Cancer Causes & Control

, Volume 21, Issue 6, pp 897–908 | Cite as

Genetic variation in sex-steroid receptors and synthesizing enzymes and colorectal cancer risk in women

  • Jennifer Lin
  • Robert Y. L. Zee
  • Kuang-Yu Liu
  • Shumin M. Zhang
  • I-Min Lee
  • JoAnn E. Manson
  • Edward Giovannucci
  • Julie E. Buring
  • Nancy R. Cook
Original paper

Abstract

Objectives

Several lines of evidence have suggested that female hormones may lower the risk for developing colorectal cancer. However, the mechanisms by which sex hormones affect colorectal cancer development remain unknown. We sought to determine whether the association may be under genetic control by evaluating genetic variation in estrogen receptors (ESR1 and ESR2), progesterone receptor (PGR), aromatase cytochrome 450 enzyme (CYP19A1), and 17 beta-hydroxysteroid dehydrogenase type 2 gene (HSD17B2).

Methods

We included 158 incident cases of colorectal cancer and 563 randomly chosen control subjects from 28,345 women in the Women’s Health Study aged 45 or older who provided blood samples and had no history of cancer or cardiovascular disease at baseline in 1993. All cases and controls were Caucasians of European descent. A total of 63 tagging and putative functional SNPs in the 5 genes were included for analysis. Unconditional logistic regression was used to estimate odds ratio (ORs) and 95% confidence intervals (CIs).

Results

There was no association between variation in ESR1, ESR2, PGR, CYP19A1 and HSD17B2 and colorectal cancer risk after correction for multiple comparisons (p values after correction ≥0.25). There was also no association with any of the haplotypes examined (p ≥ 0.15) and no evidence of joint effects of variants in the 5 genes (p ≥ 0.51).

Conclusion

Our data offer insufficient support for an association between variation in ESR1, ESR2, PGR, CYP19A1, and HSD17B2 and risk for developing colorectal cancer.

Keywords

Sex hormone genes Colorectal cancer Estrogen receptors Progesterone receptor HSD17B2 CYP19A1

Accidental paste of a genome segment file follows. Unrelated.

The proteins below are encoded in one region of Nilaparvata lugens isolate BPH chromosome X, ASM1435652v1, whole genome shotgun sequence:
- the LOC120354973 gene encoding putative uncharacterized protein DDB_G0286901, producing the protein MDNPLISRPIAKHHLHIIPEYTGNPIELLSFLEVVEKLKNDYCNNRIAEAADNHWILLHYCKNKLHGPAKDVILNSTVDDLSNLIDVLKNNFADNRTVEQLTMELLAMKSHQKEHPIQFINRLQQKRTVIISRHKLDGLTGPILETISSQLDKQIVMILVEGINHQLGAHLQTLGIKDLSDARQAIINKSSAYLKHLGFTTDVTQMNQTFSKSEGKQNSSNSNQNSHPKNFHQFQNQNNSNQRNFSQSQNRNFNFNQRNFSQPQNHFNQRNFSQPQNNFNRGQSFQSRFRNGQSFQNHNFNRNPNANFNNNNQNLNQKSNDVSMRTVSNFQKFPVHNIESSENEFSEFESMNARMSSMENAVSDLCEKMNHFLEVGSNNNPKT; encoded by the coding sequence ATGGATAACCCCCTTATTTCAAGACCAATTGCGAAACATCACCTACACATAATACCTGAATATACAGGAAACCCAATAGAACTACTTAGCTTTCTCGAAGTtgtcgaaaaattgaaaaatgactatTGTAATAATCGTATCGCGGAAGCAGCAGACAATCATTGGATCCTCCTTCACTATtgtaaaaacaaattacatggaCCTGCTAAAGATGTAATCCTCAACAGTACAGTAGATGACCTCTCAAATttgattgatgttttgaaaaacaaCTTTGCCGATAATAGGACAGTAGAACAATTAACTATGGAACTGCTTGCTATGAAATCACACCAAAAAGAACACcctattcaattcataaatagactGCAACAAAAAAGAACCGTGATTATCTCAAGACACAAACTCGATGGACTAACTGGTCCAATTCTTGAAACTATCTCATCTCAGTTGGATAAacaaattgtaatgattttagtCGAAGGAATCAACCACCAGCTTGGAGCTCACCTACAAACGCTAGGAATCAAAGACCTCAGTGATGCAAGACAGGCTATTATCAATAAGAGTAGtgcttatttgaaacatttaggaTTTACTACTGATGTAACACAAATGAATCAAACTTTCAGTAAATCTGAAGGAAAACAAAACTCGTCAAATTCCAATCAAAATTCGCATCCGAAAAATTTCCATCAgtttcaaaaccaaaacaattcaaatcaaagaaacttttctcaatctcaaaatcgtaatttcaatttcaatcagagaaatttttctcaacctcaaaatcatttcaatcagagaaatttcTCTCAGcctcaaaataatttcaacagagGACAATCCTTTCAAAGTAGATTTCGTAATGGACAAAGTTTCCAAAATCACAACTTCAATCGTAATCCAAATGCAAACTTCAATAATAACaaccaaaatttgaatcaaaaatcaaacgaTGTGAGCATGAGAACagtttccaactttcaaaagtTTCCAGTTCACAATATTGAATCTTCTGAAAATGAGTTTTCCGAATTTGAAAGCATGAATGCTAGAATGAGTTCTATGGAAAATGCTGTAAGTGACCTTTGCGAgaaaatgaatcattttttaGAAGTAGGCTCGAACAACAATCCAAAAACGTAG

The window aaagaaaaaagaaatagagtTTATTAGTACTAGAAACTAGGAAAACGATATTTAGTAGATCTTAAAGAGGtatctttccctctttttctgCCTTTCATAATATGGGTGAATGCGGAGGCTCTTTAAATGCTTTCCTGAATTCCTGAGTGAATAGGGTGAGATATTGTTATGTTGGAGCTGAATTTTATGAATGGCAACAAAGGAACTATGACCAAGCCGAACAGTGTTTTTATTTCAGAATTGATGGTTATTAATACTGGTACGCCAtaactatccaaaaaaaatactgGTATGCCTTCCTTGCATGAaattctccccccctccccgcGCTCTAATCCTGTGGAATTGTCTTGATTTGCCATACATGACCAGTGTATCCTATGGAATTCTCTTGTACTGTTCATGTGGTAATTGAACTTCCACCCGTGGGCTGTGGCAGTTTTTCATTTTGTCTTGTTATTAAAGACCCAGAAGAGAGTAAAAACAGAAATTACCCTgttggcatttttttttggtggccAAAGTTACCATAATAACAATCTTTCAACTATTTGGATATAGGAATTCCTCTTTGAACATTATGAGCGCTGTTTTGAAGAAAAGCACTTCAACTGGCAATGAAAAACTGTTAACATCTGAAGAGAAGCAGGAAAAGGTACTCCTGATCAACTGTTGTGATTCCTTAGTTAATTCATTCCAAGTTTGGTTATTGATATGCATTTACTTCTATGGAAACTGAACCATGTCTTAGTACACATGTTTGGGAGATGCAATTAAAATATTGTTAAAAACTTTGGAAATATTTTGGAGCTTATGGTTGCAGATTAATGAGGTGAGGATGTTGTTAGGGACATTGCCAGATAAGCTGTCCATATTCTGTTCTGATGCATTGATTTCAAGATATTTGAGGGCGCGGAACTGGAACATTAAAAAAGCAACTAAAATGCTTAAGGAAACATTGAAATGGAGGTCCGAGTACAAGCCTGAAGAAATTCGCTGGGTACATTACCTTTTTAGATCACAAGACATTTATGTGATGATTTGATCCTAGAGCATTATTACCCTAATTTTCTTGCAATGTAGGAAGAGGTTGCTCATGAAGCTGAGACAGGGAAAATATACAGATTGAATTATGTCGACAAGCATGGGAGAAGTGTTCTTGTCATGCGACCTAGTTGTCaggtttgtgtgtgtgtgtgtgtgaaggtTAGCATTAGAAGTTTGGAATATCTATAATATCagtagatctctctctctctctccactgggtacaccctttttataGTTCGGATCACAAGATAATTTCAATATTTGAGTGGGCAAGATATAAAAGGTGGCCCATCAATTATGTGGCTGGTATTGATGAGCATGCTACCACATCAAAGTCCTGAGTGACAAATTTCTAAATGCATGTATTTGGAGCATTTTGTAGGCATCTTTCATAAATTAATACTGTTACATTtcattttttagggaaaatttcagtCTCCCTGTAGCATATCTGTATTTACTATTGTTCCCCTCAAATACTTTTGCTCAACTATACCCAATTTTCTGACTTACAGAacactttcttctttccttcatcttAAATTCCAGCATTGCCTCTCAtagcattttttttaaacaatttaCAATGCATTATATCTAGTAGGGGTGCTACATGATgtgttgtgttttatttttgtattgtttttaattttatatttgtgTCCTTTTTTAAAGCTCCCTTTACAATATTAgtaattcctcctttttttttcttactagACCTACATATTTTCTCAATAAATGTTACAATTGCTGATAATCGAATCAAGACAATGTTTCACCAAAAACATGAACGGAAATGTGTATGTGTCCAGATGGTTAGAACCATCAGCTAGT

Notes

Acknowledgments

The work was supported by grants CA112529 and CA47988, and from the National Cancer Institute, and grant HL43851 and HL080467 from the National Heart, Lung, and Blood Institute. We would like to thank the entire staff of the WHS under the leadership of David Gordon, as well as Mary Breen, Susan Burt, Marilyn Chown, Georgina Friedenberg, Inge Judge, Jean Mac-Fadyean, Geneva McNair, David Potter, Claire Ridge, and Harriet Samuelson. We also acknowledge the Endpoints Committee of the WHS (Dr. Wendy Y Chen, Jim Taylor, and Til Stürmer) and Anna Klevak for technical assistance with the manuscript.

Supplementary material

10552_2010_9518_MOESM1_ESM.pdf (42 kb)
Supplementary material 1 (PDF 41 kb)

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Copyright information

© Springer Science+Business Media B.V. 2010

Authors and Affiliations

  • Jennifer Lin
    • 1
  • Robert Y. L. Zee
    • 1
  • Kuang-Yu Liu
    • 2
  • Shumin M. Zhang
    • 1
  • I-Min Lee
    • 1
    • 3
  • JoAnn E. Manson
    • 1
    • 3
  • Edward Giovannucci
    • 3
    • 4
  • Julie E. Buring
    • 1
    • 3
    • 5
  • Nancy R. Cook
    • 1
    • 3
  1. 1.Division of Preventive Medicine, Department of MedicineBrigham and Women’s Hospital and Harvard Medical SchoolBostonUSA
  2. 2.Department of Anesthesiology, Perioperative and Pain MedicineBrigham and Women’s Hospital and Harvard Medical SchoolBostonUSA
  3. 3.Department of EpidemiologyHarvard School of Public HealthBostonUSA
  4. 4.Department of NutritionHarvard School of Public HealthBostonUSA
  5. 5.Department of Ambulatory Care and PreventionBrigham and Women’s Hospital and Harvard Medical SchoolBostonUSA

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